Muse’s experimentation alienates fans
Published: Wednesday, October 3, 2012
Updated: Wednesday, October 3, 2012 23:10
The British rock band, Muse ,released their sixth studio album, “The 2nd Law” on Oct. 2, 2012. Unfortunately, “The 2nd Law” is not as good as their previous Grammy-winning album, “The Resistance.”
Muse, whose band members consist of Matthew Bellamy (lead vocals and guitar), Christopher Wolstenholme (bass), and Dominic Howard (drums), incorporates different elements of music, like dubstep, electronic, and pop, into their songs on “The 2nd Law.” Although it is important for a band to continue to explore new territory in order to survive, they stray from what made them a truly fantastic rock band, but that doesn’t mean there are not a few gems on the album.
Arguably the best song on the album, the track “Supremacy,” is gigantic in feel and can be easily recognizable as a Muse song. Being the first track off the album, it sets a tone that would be similar to a James Bond movie. There are huge orchestrated sections of the song that fit perfectly with the lyrics and Bellamy’s voice matches the orchestra excellently.
The next track on the album is “Madness.” This is the first glimpse of Muse attempting to explore new territory and in this instance it works. Initially the song sounds strange, starting off pretty slow with Bellamy stuttering the word madness. However, it builds over the course of the song and when it finally reaches the crescendo, Bellamy gives all he has vocally, making the song memorable and a highlight on the album.
However, the next track on the album, “Panic Station,” is where Muse’s exploration of new territory takes a turn toward the bizarre. The song sounds like a combination of David Bowie, Stevie Wonder, and the Red Hot Chili Peppers (with how the bass sounds), which they are not used to. Muse forgets their identity on this track and it seems as though the band is trying too hard to be different, leaving dedicated fans scratching their heads. This does not make it a bad song; it just does not fit with Muse’s identity.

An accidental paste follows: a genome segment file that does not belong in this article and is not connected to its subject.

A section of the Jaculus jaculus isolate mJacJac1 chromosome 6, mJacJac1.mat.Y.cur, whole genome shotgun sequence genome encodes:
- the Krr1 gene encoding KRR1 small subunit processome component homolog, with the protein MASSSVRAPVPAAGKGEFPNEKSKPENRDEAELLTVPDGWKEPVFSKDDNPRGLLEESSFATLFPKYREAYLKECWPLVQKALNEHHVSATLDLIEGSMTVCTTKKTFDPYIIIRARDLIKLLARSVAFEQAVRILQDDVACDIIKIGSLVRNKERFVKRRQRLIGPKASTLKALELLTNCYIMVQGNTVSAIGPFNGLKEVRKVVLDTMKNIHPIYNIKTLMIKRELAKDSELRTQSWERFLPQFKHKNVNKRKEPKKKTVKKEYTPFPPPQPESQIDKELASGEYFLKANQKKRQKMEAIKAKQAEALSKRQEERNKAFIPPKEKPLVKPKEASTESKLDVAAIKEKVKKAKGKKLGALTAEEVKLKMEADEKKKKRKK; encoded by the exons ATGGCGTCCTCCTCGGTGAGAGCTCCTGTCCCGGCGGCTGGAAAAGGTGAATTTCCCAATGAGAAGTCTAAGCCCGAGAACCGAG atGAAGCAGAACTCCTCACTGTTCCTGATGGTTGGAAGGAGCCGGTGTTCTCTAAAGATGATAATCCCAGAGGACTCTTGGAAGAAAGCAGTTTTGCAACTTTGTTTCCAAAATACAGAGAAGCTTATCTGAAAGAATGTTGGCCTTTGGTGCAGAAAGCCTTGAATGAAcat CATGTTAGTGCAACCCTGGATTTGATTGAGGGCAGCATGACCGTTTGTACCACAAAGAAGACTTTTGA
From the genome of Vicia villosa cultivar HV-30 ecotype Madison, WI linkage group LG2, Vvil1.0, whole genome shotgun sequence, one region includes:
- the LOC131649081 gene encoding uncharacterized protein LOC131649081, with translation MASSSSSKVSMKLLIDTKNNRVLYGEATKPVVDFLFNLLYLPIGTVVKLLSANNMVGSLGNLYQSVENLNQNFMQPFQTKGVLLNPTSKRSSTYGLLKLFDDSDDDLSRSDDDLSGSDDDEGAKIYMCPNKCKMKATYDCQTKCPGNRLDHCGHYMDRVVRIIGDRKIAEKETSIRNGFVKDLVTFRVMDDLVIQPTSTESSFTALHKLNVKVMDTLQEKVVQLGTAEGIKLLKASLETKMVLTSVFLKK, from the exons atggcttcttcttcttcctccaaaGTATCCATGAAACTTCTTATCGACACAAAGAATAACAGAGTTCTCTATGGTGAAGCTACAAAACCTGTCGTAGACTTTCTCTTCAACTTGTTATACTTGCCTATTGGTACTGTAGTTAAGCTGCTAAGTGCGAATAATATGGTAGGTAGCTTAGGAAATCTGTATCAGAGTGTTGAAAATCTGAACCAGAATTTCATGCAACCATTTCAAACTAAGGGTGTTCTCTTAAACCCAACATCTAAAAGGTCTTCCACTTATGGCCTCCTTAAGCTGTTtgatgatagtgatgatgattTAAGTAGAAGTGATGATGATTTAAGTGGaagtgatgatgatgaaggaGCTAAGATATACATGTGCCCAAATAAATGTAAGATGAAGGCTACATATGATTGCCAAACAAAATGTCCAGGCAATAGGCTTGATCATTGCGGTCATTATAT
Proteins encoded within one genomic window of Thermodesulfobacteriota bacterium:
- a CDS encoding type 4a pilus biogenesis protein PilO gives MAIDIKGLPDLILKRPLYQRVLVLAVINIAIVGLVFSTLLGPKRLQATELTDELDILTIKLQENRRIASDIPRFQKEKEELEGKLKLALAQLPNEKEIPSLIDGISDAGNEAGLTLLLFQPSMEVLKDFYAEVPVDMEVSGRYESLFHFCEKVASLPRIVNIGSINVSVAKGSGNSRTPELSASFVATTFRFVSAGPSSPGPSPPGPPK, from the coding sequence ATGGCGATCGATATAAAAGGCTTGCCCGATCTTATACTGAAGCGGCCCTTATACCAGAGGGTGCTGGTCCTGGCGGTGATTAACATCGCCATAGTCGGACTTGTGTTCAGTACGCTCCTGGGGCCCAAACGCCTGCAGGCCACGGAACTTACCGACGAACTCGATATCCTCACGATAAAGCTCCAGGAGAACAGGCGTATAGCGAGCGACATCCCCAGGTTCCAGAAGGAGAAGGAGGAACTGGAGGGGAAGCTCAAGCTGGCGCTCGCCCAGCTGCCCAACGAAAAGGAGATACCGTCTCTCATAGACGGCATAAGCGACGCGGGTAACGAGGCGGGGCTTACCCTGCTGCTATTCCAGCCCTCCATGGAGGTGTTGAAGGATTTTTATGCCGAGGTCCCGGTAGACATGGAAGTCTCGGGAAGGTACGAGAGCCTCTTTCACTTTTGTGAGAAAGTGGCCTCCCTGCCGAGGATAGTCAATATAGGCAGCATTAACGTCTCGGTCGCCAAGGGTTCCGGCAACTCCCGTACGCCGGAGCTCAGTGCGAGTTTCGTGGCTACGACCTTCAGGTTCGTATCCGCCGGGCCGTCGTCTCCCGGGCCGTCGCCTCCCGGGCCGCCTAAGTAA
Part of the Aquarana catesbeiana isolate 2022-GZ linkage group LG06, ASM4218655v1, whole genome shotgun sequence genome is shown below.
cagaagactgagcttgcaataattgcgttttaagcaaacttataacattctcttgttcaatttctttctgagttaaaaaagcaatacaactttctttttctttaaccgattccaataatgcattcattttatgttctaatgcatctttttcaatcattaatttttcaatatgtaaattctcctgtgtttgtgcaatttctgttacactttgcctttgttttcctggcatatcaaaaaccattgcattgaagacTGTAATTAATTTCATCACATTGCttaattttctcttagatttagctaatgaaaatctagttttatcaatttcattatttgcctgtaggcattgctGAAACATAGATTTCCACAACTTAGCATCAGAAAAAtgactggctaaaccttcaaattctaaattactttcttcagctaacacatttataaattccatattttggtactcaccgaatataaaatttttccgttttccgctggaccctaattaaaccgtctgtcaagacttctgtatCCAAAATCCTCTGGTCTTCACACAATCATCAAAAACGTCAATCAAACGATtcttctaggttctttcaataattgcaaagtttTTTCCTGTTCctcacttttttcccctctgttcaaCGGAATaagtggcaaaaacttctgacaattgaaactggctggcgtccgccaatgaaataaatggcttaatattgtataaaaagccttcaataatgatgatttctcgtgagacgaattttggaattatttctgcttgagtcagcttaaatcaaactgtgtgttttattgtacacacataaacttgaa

One of the singles they released for the Summer Olympics 2012 was the song “Survival.” The song’s lyrics are not very creative, but it was trying to fit the themes of athletic competition, so that is understandable. However, the song is trying too hard to be large, ornate, and exciting like a Queen song from the 1970s (however, Queen succeeded at doing that). The background vocals, for instance, do not seem to fit into the song, and it fails at “exciting,” which is the purpose of the song.
The other songs off the album are good, but fall short of memorable, such as tracks like “Animals” and “Big Freeze.” Other tracks, Muse also experiments with an electronic sound such as in “Follow Me” and in the dubstep song “Unsustainable.” The problem with “The 2nd Law” is that it is almost an hour long and there are only a few songs on the album worth remembering (“Supremacy” and “Madness”). Therefore, the album is a disappointment.
Similar to the downfall of their main influence, Queen, Muse tries too hard to stay relevant in a culture dominated by electronics and pop. Though there are still hard rock songs on “The 2nd Law” that had gained Muse a following, their experimentation with new territory leaves much to be desired.